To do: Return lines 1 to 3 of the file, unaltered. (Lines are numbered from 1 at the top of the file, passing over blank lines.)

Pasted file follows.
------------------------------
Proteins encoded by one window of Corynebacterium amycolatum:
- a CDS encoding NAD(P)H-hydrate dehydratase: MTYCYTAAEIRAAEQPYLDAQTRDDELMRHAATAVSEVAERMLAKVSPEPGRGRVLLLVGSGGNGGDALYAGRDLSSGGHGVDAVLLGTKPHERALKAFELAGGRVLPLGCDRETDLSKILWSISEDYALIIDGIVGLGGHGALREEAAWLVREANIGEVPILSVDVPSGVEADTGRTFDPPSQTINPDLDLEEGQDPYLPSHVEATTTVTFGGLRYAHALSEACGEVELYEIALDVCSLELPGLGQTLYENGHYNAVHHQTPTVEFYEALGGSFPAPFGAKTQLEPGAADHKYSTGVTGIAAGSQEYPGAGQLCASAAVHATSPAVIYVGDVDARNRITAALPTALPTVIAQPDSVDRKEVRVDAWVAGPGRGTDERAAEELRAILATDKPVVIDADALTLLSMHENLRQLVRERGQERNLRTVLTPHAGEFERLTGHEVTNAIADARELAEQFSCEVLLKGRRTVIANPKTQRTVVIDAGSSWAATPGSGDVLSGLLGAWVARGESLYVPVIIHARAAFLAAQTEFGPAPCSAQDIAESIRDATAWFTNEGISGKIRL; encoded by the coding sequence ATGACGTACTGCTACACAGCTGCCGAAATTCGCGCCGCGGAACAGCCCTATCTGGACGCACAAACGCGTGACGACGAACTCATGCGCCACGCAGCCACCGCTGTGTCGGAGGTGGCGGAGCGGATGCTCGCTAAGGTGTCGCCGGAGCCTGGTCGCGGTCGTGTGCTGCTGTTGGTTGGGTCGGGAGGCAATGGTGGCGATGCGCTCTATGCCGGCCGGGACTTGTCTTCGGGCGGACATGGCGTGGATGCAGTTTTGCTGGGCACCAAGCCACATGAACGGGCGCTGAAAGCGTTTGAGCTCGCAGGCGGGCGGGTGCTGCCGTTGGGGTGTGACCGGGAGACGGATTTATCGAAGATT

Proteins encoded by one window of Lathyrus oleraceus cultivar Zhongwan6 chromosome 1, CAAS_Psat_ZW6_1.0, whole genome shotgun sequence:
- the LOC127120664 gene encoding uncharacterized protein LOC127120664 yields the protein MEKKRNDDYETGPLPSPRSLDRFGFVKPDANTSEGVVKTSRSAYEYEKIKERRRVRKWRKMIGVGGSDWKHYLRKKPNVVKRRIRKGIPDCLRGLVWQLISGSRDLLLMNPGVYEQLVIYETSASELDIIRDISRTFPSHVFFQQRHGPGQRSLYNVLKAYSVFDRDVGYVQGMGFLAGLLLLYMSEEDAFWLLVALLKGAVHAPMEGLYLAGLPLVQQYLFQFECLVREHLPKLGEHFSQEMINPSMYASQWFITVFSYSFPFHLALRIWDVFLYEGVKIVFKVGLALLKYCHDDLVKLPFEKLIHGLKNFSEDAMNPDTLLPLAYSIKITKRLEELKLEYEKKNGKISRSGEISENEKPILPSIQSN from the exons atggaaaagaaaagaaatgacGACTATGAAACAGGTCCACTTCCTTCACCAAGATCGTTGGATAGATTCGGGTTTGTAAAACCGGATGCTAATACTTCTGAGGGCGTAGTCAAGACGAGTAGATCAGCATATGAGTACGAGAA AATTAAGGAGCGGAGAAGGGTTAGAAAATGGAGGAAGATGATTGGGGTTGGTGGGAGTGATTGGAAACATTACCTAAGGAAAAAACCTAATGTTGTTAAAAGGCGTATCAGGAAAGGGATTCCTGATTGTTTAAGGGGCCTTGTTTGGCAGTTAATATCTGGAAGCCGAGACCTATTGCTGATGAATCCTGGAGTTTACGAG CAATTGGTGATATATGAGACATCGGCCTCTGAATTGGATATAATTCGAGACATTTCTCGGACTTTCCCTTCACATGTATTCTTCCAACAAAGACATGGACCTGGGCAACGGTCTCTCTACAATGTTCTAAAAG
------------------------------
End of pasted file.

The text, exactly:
Proteins encoded by one window of Corynebacterium amycolatum:
- a CDS encoding NAD(P)H-hydrate dehydratase: MTYCYTAAEIRAAEQPYLDAQTRDDELMRHAATAVSEVAERMLAKVSPEPGRGRVLLLVGSGGNGGDALYAGRDLSSGGHGVDAVLLGTKPHERALKAFELAGGRVLPLGCDRETDLSKILWSISEDYALIIDGIVGLGGHGALREEAAWLVREANIGEVPILSVDVPSGVEADTGRTFDPPSQTINPDLDLEEGQDPYLPSHVEATTTVTFGGLRYAHALSEACGEVELYEIALDVCSLELPGLGQTLYENGHYNAVHHQTPTVEFYEALGGSFPAPFGAKTQLEPGAADHKYSTGVTGIAAGSQEYPGAGQLCASAAVHATSPAVIYVGDVDARNRITAALPTALPTVIAQPDSVDRKEVRVDAWVAGPGRGTDERAAEELRAILATDKPVVIDADALTLLSMHENLRQLVRERGQERNLRTVLTPHAGEFERLTGHEVTNAIADARELAEQFSCEVLLKGRRTVIANPKTQRTVVIDAGSSWAATPGSGDVLSGLLGAWVARGESLYVPVIIHARAAFLAAQTEFGPAPCSAQDIAESIRDATAWFTNEGISGKIRL; encoded by the coding sequence ATGACGTACTGCTACACAGCTGCCGAAATTCGCGCCGCGGAACAGCCCTATCTGGACGCACAAACGCGTGACGACGAACTCATGCGCCACGCAGCCACCGCTGTGTCGGAGGTGGCGGAGCGGATGCTCGCTAAGGTGTCGCCGGAGCCTGGTCGCGGTCGTGTGCTGCTGTTGGTTGGGTCGGGAGGCAATGGTGGCGATGCGCTCTATGCCGGCCGGGACTTGTCTTCGGGCGGACATGGCGTGGATGCAGTTTTGCTGGGCACCAAGCCACATGAACGGGCGCTGAAAGCGTTTGAGCTCGCAGGCGGGCGGGTGCTGCCGTTGGGGTGTGACCGGGAGACGGATTTATCGAAGATT

Proteins encoded by one window of Lathyrus oleraceus cultivar Zhongwan6 chromosome 1, CAAS_Psat_ZW6_1.0, whole genome shotgun sequence: